By Agbonkhese Oboh
As the 8th National Assembly, NASS, winds down, the lawmakers have been urged to be on the side of the people by approving and ensuring full implementation of the National Tobacco Control, NTC, Act, 2015, a legacy they are leaving behind, which will be a benchmark for the quality of their interventions and their stand on matters of national importance in the last four years.


A rights activist and public commentator, Emmanuel Odinaka, threw the challenge in a statement, noting that for the average Nigerian, the physical and mental health of the citizens come first, which is why the public health community has, in the last four years, championed strong advocacy for the full enforcement of the NTC Act, to regulate the manufacture, advertisement, distribution and consumption of tobacco products in Nigeria.

Recall that NTC Act domesticates the World Health Organisation’s Framework Convention on Tobacco Control, WHO-FCTC, which Nigeria signed in 2003, ratified in 2004 and was eventually signed into law by former President, Dr. Goodluck Jonathan, on May 28, 2015.

However, many of the far-reaching provisions of the NTC Act are unenforceable due to a clause that requires the development of the regulations by the Federal Ministry of Health, which must be approved by the National Assembly before the said provisions are enforced.

This leaves only three provisions of the Act enforceable by the Consumer Protection Council, CPC: the prohibition on sale of cigarettes in single sticks, sale of cigarettes to minors, and smoking in public places, among others. CPC commenced the exercise in January in Abuja and extended it to Port Harcourt and Lagos in March.

Meanwhile, in his statement, Enugu-based Odinaka said: “The more technical aspects of the law which would close loopholes currently being exploited by tobacco corporations to incorporate innovations in marketing their lethal products to minors, provide frameworks for effective warning messages on tobacco packs and provide details for the full implementation of the Act in the enforcement of position of smoking in public places among others, are still awaiting the approval of the National Assembly.

“The Regulations, when passed, will provide technical and operational guides that ensure the effective implementation of the tobacco control Act. It will clear all ambiguities and provide details for rules and procedures.

“It was only in June 2018 that the draft Regulations developed by the Federal Ministry of Health were finally approved by the Federal Executive Council, FEC, and subsequently sent to the National Assembly in January for approval.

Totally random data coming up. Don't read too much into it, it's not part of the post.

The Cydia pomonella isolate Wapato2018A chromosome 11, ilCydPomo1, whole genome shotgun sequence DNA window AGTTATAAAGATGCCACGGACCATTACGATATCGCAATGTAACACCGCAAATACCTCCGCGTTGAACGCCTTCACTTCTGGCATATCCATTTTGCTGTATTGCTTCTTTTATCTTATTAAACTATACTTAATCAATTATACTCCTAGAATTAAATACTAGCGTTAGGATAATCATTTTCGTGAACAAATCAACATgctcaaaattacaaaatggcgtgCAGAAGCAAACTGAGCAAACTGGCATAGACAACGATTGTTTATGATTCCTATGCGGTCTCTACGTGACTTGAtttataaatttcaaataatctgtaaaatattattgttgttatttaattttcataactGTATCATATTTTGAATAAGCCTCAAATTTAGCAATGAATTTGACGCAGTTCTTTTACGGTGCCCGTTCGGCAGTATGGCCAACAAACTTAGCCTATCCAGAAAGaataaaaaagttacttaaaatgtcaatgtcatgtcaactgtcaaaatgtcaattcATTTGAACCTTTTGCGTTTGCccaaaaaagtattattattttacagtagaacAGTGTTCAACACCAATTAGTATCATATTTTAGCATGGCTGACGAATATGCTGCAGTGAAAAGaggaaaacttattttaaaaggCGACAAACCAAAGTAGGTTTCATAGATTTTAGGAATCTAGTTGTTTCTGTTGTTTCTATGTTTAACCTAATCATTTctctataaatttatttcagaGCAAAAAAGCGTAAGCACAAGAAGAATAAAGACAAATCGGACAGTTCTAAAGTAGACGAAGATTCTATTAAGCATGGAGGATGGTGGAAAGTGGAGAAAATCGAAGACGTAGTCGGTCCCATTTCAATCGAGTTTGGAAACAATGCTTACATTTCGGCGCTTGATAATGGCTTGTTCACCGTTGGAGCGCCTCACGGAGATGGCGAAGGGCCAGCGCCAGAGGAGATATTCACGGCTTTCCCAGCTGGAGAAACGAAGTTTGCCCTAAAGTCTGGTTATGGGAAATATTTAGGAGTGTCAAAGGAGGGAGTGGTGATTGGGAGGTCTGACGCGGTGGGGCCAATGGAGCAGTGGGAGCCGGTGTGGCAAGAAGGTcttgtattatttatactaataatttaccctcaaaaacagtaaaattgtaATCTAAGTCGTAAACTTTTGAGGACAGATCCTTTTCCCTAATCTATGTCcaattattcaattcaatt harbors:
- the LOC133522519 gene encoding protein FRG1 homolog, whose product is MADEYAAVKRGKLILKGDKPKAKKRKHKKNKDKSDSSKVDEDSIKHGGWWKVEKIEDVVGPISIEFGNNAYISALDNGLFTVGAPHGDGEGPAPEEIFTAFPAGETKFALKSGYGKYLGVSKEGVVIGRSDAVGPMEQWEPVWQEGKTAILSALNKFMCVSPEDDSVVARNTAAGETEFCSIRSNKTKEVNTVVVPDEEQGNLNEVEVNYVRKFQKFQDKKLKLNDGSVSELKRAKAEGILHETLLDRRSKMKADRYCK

“The slow pace of work at the National Assembly after receiving the draft Regulations have fueled suspicion in some quarters that the tobacco industry may be involved in intense lobbying aimed at frustrating the process to ensure it is not approved by the outgoing 8th National Assembly.

“This would amount to a colossal waste of efforts and energy so far invested in the Draft Regulations process by the Federal Ministry of Health, the National Tobacco Control Committee, NATOCC, the Federal Executive Council, FEC, and other stakeholders.

“It is in this light that public health groups are now calling on the National Assembly to side with the people of Nigeria in ensuring that the life-saving National Tobacco Control Regulations are approved before the end of the current Assembly.”

…in other African countries

Odinaka pointed out that of particular note is what public health groups believe the Senate President, Dr. Bukola Saraki, can do to move the process forward and swiftly too. He said in December 2016, civil society groups visited Dr. Saraki, who promised that Nigeria will not be a dumping ground and that the Senate will work very closely with civil society groups in enforcing tobacco control laws that are in strict compliance with global standards and regulations of the World Health Organisation, WHO.

According to Odinaka, “tobacco consumption is fueling diseases of epidemic proportions across the world and Nigeria cannot stand and watch as tobacco manufacturers and marketers turn its citizens to puns in their unconscionable quest for profit.

“Most of the provisions in the Draft Regulations are already being effectively implemented by several African countries including Ghana, Chad, Ethiopia, Senegal and many more.

“Now is the time to act! Nigerians want the National Assembly to fast track the approval of the Draft Regulations as its public health legacy, as doing so would save present and future generation of Nigerians from tobacco addiction, consequential health impairments and preventable deaths.”

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